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Is your organization at risk for these 6 common ERP system vulnerabilities?

Galvanize

Galvanize

ERP systems are meant to minimize risks, but they sometimes create risks of their own. If any of these sound familiar, you might want to consider new technology approaches.

The theory of an enterprise resource planning (ERP) system was that an integrated enterprise-wide system on a single platform would be more efficient, and have enough built-in controls to minimize the risks of bad things happening. But the reality has turned out differently.

“Many organizations are now actually facing more risks relating to ERP implementations themselves.”

Here are six common ERP-related vulnerabilities that may be letting revenue leakage and compliance risks fly under your radar:

1. You have more than one ERP platform

You might be a large organization that runs multiple ERPs and applications that link into those systems. Controls in standalone applications and at the point of connection to an ERP can hide weaknesses—creating additional risks.

2. There are multiple individual instances of ERPs

With multiple ERP instances spread across different physical business locations and business entities, it might happen that duplicate invoices and payments can be processed if the same vendor is set up in both the company’s corporate and branch entity.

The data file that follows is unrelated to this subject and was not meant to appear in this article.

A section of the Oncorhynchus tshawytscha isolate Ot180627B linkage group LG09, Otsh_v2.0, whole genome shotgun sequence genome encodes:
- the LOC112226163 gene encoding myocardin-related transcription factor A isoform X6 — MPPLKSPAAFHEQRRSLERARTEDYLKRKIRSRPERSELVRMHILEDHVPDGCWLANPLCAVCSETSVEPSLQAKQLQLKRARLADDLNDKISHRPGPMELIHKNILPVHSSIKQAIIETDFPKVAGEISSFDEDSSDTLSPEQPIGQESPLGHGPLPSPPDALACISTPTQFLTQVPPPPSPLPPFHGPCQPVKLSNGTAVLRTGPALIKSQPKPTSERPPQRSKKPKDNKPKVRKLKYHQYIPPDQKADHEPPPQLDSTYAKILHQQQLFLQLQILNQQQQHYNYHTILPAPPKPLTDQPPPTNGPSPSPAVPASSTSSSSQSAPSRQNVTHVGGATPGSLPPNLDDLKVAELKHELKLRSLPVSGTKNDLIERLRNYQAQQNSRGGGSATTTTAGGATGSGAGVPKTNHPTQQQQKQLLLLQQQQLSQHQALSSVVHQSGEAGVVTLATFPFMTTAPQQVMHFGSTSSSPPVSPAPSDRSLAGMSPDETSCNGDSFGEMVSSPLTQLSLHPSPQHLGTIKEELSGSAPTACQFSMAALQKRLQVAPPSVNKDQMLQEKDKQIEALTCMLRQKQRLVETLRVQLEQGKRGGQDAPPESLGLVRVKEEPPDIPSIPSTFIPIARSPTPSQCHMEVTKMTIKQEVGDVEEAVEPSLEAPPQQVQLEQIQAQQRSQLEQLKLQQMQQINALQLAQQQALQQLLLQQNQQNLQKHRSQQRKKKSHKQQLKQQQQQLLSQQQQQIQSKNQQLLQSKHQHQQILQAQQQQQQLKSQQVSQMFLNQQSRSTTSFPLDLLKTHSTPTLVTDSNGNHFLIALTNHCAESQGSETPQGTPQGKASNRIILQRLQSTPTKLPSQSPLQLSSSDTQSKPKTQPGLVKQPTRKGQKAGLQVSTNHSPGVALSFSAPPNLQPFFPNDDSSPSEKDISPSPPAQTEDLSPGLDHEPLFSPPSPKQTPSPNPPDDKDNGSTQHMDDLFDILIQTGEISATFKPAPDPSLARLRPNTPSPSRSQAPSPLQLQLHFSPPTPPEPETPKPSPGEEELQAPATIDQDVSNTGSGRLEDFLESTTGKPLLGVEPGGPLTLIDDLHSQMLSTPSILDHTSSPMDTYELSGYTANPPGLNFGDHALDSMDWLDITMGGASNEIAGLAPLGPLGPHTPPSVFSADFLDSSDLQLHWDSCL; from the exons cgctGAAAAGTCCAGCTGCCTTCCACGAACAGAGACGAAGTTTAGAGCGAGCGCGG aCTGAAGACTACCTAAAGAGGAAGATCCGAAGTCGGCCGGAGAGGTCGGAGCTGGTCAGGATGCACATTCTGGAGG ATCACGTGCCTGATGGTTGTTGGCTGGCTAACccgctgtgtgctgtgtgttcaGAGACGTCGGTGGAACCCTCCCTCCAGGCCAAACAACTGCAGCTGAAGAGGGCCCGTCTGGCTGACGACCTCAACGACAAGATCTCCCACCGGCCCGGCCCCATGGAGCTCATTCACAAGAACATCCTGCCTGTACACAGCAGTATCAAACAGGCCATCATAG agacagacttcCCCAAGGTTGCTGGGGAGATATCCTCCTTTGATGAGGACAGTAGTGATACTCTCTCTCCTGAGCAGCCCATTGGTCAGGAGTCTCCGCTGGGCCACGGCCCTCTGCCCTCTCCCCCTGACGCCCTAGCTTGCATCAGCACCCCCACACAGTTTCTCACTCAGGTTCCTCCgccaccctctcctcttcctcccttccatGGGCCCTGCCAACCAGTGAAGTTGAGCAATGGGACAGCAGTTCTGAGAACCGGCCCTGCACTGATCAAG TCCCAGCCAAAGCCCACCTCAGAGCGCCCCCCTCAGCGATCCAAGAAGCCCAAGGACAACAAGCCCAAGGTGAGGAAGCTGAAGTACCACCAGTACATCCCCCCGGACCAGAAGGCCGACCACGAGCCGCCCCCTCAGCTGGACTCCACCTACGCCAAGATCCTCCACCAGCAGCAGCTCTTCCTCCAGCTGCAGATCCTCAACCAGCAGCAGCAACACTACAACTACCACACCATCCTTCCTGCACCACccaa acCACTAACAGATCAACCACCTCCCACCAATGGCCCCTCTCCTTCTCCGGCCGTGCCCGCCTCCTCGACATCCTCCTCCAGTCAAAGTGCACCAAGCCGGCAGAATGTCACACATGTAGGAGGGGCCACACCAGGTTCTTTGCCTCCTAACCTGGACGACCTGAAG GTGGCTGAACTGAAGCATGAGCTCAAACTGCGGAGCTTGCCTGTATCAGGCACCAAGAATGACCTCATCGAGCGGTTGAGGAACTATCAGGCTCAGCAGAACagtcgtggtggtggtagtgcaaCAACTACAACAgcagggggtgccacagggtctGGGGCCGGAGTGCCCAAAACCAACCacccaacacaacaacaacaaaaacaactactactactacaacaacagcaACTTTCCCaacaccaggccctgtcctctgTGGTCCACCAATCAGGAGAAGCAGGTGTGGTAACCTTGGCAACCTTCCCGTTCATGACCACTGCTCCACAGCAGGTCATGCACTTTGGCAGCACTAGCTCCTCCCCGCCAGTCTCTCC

3. Application control settings are not turned on

This seems like a simple one, but within any given ERP instance it’s often the case that control settings get turned off—a lot of the time to increase efficiency and minimize the time dealing with exceptions. Other times they are turned off unintentionally. But having them turned on is a must.

4. Implementation deadlines caused some controls to be overlooked

The pressure of implementing a new system can be stressful, and controls can easily get overlooked as a result of time pressures and distractions the implementation project itself can cause with so many moving parts and considerations. Teams can sometimes make deliberate decisions not to turn on certain controls for the sake of efficiency and flexibility.

5. Deliberate attempts to bypass controls

Even if activated, most control settings are subject to “workarounds”—people can get very creative. And of course, fraud and abuse also motivate many creative approaches to bypassing controls.

6. Data entry errors

Something as simple as misspelling is shockingly common and extremely difficult to eliminate. For example, a duplicate vendor is created with slightly different spelling of names. This creates a wide (and undetected) opening for duplicate payments, error and fraud to occur.

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